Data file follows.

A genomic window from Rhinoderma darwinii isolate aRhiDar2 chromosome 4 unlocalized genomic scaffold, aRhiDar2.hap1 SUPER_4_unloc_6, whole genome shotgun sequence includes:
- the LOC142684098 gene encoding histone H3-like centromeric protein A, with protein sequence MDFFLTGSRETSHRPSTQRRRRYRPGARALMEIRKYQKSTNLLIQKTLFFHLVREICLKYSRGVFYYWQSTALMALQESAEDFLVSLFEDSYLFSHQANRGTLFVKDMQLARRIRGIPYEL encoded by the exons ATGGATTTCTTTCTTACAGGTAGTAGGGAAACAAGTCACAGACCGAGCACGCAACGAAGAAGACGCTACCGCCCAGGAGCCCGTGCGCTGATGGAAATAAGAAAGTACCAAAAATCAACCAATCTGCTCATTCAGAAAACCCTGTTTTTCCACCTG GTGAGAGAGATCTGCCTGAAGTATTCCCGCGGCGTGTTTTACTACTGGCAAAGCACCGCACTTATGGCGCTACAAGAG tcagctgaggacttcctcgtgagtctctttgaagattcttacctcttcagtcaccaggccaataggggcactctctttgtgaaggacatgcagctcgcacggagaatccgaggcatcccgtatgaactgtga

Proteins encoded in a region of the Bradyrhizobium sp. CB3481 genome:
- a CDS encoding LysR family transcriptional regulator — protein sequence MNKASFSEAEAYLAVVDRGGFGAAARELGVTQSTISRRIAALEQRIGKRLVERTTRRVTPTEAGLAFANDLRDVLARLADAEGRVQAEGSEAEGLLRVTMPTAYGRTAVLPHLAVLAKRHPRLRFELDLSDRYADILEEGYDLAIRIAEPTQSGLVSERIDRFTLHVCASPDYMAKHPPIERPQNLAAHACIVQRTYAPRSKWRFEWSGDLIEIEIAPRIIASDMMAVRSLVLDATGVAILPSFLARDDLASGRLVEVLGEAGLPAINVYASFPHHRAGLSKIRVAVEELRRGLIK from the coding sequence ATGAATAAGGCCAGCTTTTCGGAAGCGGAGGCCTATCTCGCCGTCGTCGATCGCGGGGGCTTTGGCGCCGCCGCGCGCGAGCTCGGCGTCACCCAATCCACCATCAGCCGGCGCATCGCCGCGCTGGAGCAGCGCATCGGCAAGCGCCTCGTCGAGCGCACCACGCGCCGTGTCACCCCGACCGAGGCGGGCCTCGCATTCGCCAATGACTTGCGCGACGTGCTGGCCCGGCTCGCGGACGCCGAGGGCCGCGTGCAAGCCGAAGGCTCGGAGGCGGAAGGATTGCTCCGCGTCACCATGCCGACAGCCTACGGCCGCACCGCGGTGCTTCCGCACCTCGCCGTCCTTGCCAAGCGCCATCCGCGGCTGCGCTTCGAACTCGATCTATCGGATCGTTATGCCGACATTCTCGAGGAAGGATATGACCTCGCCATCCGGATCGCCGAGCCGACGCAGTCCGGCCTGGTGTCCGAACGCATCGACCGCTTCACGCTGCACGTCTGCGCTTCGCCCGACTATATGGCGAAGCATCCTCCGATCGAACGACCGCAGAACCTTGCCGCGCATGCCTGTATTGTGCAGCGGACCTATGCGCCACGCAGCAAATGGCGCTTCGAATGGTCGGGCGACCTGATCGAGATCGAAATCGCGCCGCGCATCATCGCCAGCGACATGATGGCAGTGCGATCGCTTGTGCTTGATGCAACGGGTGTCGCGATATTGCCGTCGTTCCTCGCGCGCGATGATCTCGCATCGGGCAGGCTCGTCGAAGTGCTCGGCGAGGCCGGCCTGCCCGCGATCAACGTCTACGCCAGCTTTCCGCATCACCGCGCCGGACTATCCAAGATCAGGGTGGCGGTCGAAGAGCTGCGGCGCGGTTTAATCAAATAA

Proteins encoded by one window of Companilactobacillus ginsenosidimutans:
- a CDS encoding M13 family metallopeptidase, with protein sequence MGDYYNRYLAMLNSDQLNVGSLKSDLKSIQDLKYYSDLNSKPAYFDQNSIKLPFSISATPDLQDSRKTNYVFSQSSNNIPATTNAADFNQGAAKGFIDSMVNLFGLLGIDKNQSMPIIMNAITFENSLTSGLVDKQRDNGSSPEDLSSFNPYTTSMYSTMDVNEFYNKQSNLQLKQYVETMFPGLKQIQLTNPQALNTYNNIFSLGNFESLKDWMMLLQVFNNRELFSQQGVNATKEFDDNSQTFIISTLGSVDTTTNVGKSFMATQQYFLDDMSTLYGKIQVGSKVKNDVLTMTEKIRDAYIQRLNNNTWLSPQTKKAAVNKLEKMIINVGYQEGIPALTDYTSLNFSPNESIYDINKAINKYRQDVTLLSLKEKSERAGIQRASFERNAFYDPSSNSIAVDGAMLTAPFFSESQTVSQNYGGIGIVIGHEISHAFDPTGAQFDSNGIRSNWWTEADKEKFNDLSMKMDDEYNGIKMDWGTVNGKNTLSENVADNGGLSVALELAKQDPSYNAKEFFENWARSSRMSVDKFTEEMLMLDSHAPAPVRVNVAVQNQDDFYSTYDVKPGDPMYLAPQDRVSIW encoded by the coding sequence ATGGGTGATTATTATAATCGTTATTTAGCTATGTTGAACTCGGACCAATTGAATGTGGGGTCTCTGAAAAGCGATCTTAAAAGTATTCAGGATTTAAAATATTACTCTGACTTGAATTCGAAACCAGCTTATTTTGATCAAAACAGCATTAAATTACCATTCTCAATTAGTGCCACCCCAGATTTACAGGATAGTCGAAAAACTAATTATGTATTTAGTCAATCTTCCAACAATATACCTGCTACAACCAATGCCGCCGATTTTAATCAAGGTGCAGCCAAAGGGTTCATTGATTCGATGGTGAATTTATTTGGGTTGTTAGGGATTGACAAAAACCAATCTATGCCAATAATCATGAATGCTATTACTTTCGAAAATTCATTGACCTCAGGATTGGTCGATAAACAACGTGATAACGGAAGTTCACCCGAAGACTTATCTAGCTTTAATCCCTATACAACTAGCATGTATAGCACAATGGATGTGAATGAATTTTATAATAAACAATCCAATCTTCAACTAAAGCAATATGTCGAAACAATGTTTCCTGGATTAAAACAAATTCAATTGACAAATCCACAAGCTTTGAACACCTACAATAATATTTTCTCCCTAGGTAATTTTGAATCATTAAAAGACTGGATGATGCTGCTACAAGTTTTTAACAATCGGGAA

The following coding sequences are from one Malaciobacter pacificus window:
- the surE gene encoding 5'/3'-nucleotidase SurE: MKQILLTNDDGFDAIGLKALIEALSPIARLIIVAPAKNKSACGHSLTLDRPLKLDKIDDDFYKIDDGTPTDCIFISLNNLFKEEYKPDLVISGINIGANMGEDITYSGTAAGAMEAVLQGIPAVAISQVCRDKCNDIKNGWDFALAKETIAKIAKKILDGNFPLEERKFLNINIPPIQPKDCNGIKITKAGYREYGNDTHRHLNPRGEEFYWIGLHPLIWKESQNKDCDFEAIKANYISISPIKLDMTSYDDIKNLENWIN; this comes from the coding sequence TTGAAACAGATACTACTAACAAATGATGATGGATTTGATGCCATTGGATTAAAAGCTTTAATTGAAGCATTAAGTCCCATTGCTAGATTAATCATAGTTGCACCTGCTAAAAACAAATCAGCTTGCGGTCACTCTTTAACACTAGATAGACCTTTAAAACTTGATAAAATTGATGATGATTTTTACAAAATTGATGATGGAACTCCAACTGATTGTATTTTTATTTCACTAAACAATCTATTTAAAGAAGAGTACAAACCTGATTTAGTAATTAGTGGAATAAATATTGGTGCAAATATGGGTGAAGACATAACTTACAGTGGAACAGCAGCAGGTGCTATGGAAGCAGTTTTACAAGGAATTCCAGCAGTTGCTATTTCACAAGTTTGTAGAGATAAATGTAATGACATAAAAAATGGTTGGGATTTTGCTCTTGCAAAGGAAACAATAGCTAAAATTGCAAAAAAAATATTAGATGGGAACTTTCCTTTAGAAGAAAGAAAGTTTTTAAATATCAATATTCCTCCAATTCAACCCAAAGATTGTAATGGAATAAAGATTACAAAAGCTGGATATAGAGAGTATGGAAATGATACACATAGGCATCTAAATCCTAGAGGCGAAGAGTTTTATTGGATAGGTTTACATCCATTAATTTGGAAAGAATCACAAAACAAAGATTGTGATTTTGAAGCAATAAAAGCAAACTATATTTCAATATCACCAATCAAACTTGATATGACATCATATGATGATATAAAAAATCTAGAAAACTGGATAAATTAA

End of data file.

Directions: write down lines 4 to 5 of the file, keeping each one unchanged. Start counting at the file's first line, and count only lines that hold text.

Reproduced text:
- a CDS encoding LysR family transcriptional regulator — protein sequence MNKASFSEAEAYLAVVDRGGFGAAARELGVTQSTISRRIAALEQRIGKRLVERTTRRVTPTEAGLAFANDLRDVLARLADAEGRVQAEGSEAEGLLRVTMPTAYGRTAVLPHLAVLAKRHPRLRFELDLSDRYADILEEGYDLAIRIAEPTQSGLVSERIDRFTLHVCASPDYMAKHPPIERPQNLAAHACIVQRTYAPRSKWRFEWSGDLIEIEIAPRIIASDMMAVRSLVLDATGVAILPSFLARDDLASGRLVEVLGEAGLPAINVYASFPHHRAGLSKIRVAVEELRRGLIK from the coding sequence ATGAATAAGGCCAGCTTTTCGGAAGCGGAGGCCTATCTCGCCGTCGTCGATCGCGGGGGCTTTGGCGCCGCCGCGCGCGAGCTCGGCGTCACCCAATCCACCATCAGCCGGCGCATCGCCGCGCTGGAGCAGCGCATCGGCAAGCGCCTCGTCGAGCGCACCACGCGCCGTGTCACCCCGACCGAGGCGGGCCTCGCATTCGCCAATGACTTGCGCGACGTGCTGGCCCGGCTCGCGGACGCCGAGGGCCGCGTGCAAGCCGAAGGCTCGGAGGCGGAAGGATTGCTCCGCGTCACCATGCCGACAGCCTACGGCCGCACCGCGGTGCTTCCGCACCTCGCCGTCCTTGCCAAGCGCCATCCGCGGCTGCGCTTCGAACTCGATCTATCGGATCGTTATGCCGACATTCTCGAGGAAGGATATGACCTCGCCATCCGGATCGCCGAGCCGACGCAGTCCGGCCTGGTGTCCGAACGCATCGACCGCTTCACGCTGCACGTCTGCGCTTCGCCCGACTATATGGCGAAGCATCCTCCGATCGAACGACCGCAGAACCTTGCCGCGCATGCCTGTATTGTGCAGCGGACCTATGCGCCACGCAGCAAATGGCGCTTCGAATGGTCGGGCGACCTGATCGAGATCGAAATCGCGCCGCGCATCATCGCCAGCGACATGATGGCAGTGCGATCGCTTGTGCTTGATGCAACGGGTGTCGCGATATTGCCGTCGTTCCTCGCGCGCGATGATCTCGCATCGGGCAGGCTCGTCGAAGTGCTCGGCGAGGCCGGCCTGCCCGCGATCAACGTCTACGCCAGCTTTCCGCATCACCGCGCCGGACTATCCAAGATCAGGGTGGCGGTCGAAGAGCTGCGGCGCGGTTTAATCAAATAA

Proteins encoded by one window of Companilactobacillus ginsenosidimutans: